Minimum Wage Increases For 18 States Will Roll In On January 1
The U.S. minimum wage has remained stagnant over the last decade, the last time the federal minimum wage increased was in July 2009, from $6.55 to $7.25. Now, 18 states are taking matters into their own hands, and a raise in minimum wage with be effective January 1, 2018. Ten states are doing so as the result of legislation over the last few years, while eight states are doing so as smaller inflation-adjusted increases.
Economic Policy Institute estimates that the increases will benefit 4.5 million workers.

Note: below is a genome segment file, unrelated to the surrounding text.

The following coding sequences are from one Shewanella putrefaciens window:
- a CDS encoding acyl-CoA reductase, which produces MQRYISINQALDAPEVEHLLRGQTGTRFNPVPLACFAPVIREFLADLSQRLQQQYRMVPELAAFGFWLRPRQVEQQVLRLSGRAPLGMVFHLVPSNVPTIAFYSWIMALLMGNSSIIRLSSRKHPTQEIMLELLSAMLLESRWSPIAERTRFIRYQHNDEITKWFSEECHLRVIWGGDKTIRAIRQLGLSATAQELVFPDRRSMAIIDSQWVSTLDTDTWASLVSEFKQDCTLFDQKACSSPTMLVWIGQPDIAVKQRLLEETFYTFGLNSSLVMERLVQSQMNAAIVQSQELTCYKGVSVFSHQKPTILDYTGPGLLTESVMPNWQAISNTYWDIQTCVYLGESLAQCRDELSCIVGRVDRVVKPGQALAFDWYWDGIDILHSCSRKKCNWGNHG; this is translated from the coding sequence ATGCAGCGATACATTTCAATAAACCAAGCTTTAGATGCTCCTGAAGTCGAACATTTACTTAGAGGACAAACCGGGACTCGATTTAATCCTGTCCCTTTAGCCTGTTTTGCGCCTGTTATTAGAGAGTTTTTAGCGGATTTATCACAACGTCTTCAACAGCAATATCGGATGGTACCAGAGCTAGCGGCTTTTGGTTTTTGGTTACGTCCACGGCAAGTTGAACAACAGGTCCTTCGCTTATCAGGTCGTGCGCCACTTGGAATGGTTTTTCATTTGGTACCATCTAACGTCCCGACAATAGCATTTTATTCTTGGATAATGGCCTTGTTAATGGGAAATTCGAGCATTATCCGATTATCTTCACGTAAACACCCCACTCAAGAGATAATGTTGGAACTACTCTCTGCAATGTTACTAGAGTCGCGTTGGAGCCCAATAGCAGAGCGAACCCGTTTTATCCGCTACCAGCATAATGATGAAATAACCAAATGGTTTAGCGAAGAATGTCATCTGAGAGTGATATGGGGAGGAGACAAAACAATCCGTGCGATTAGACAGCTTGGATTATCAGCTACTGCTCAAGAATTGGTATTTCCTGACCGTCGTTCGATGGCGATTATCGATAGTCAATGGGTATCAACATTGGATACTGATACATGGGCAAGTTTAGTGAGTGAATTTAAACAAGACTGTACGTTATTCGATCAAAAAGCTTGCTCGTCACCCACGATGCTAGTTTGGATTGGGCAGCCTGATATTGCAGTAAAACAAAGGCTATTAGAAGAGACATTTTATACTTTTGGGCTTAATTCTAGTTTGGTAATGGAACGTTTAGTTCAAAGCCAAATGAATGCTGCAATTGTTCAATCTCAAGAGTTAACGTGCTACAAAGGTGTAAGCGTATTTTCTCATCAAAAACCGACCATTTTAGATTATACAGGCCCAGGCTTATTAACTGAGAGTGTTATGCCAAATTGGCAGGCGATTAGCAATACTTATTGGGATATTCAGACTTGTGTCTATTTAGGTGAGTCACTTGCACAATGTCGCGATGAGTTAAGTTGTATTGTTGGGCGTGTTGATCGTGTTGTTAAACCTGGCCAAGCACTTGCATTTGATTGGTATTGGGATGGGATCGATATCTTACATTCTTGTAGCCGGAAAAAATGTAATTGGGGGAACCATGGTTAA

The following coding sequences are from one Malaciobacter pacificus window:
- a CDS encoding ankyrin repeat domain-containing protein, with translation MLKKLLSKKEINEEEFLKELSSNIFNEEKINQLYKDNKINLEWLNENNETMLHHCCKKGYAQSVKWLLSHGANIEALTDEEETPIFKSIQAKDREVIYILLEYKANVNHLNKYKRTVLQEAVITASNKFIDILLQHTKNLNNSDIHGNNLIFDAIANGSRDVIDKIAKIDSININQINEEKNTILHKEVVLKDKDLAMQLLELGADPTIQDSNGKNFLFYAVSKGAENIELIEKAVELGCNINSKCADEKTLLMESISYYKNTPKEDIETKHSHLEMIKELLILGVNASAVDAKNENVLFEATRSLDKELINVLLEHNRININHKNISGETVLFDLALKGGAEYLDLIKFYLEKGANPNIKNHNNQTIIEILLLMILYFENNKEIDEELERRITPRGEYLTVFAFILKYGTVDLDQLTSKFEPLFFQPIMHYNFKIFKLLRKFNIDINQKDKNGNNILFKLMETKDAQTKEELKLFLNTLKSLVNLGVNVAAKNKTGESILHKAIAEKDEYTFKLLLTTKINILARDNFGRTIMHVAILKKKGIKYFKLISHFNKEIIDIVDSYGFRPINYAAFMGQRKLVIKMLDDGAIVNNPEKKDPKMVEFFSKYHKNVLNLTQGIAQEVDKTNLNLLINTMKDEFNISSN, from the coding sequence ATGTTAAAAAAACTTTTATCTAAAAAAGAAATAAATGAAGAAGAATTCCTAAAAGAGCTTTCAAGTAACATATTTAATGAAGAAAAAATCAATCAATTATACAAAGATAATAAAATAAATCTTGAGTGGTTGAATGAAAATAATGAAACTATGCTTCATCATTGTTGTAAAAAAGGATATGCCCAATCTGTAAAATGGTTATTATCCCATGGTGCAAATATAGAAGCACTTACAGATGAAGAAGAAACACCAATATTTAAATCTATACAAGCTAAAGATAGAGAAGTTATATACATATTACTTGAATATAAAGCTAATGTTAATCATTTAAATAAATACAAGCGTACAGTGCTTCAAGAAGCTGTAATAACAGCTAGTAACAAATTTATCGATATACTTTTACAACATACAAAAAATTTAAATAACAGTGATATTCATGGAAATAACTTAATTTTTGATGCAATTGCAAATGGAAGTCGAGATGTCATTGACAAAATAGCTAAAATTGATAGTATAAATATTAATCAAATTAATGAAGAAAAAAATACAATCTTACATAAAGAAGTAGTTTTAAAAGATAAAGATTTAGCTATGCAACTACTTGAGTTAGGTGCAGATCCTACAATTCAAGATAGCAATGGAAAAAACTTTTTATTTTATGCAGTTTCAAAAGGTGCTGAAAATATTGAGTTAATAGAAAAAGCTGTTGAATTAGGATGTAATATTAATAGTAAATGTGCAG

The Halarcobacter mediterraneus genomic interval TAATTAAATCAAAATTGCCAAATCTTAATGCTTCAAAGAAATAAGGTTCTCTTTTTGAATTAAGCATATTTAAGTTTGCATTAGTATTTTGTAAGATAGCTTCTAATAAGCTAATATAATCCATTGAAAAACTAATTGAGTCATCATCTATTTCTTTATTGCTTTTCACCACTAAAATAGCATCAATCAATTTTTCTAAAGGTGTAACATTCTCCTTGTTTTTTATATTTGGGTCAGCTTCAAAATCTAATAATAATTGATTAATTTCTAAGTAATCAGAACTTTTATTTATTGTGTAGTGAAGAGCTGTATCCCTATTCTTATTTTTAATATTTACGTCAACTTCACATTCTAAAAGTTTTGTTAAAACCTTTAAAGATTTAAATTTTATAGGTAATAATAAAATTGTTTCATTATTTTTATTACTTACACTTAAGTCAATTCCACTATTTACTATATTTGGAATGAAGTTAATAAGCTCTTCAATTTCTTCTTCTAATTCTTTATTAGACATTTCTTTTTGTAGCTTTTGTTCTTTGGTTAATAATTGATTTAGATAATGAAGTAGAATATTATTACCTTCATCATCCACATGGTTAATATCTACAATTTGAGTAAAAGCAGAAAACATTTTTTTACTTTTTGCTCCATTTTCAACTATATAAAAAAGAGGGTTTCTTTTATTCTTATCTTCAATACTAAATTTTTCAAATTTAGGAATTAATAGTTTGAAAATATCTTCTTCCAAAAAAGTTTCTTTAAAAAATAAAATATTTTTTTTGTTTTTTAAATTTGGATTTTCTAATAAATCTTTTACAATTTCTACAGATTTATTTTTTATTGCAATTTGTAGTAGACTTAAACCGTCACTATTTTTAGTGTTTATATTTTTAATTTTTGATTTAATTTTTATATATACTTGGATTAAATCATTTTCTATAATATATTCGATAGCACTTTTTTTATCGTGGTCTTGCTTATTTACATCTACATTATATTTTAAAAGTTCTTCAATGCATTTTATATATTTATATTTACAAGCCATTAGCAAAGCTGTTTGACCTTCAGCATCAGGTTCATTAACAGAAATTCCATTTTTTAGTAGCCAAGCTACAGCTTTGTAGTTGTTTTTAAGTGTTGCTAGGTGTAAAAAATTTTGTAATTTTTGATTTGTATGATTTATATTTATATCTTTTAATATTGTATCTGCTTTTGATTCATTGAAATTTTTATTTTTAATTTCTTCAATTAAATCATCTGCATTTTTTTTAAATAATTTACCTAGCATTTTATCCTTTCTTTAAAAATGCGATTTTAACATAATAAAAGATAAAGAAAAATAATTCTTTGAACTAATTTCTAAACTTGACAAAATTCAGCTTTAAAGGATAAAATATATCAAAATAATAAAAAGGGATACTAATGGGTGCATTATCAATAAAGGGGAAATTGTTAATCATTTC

Those in Maine will see the largest increase, with a full dollar increase, up to $10 per hour on January 1, 2018. It will be followed by another annual increase of $1 in 2019 until the wage reaches $12 in 2020. Colorado, Hawaii, New York, Vermont, Rhode Island, Arizona, California, Washington and Michigan round out the other states that will enact a higher minimum wage as of January 1. The average increase is about $0.50 per hour of work.
New Jersey, Ohio, Florida, Alaska, Montana, South Dakota, Minnesota and Missouri will see a slight bump of $0.15, which is due to automatic increases to keep pace with price growth. Places including California, New York City, and Seattle are all on track to reach a $15 minimum wage by 2022.